Big thanks to everyone who uploads race videos to YouTube especially partymanners whose productivity is astounding.

THANKS FOR READING AND GOOD LUCK!

Filed in fantastic finishes,thoroughbred racing history



16 Responses to “Historic Races, Fantastic Finishes”

  1. Superfecta says:

    Great list. The only thing I would have added is Secretariat's Belmont, just because…well, and perhaps this year's Haskell (although that has definitely got to get image of the year for that fantastic photo).

  2. Brett Hardware says:

    While on the subject of the Haskell… 1987 Bet Twice, Alysheba and Lost Code. A great finish. Not sure if it qould qualify for this list, but was one of the most important races in NJ racing history.

  3. Anonymous says:

    Victory Gallop and Real Quiet in the Belmont has to be on this list. A nostril the other way and we have a Triple Crown winner.

  4. The_Knight_Sky says:

    I agree with Brett Hardware. The 1987 Haskell is the one race that has stood the test of time.

    True fans knew something special had happened the moment Bet Twice-Alysheba-Lost Code had crossed the wire. A tremendous three-ply battle of heavy weights. They still show it on the replay booth at Monmouth Park – and it still elicits chills down the spine.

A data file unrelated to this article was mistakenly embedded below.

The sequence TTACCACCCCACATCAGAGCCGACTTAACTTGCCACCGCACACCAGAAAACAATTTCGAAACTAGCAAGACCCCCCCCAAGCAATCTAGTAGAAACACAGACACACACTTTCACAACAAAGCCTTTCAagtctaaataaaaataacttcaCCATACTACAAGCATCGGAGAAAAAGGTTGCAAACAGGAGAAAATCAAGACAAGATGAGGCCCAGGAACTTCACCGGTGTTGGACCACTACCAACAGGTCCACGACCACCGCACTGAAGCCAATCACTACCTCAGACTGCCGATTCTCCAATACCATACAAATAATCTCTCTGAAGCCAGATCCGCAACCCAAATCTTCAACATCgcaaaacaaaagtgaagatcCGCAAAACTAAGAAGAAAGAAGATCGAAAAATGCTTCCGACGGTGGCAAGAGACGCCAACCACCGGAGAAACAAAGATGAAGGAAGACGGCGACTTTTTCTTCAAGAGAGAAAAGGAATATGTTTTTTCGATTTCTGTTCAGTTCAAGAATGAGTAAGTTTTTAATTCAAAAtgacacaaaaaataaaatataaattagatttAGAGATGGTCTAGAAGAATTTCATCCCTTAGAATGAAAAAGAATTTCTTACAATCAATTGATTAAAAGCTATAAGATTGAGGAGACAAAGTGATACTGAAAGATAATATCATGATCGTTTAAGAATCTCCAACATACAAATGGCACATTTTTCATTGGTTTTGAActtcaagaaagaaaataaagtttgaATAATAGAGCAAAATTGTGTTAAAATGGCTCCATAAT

That's a must include in this list or we won't let you cross the state line again. 😛

  5. sbloomer says:

    It's a fine list, but…

    1. 1978 JCGC – 2 Triple Crown winners defeated, 1st race ever featuring 3 thoroughbred millionaires, loser bathed in more glory than the winner, my vote for greatest 1 1/2 mile race at Belmont in 1978

    2. 1976 Marlboro Cup – probably the last time we'll see a horse carry 137 pounds to victory in a major handicap, epic stretch run

    and if you need to be in the Breeders Cup era

    3. 1989 Preakness – the greatest race between the greatest rivals in the Breeders Cup era

  6. Colins Ghost says:

    Thanks for the comments!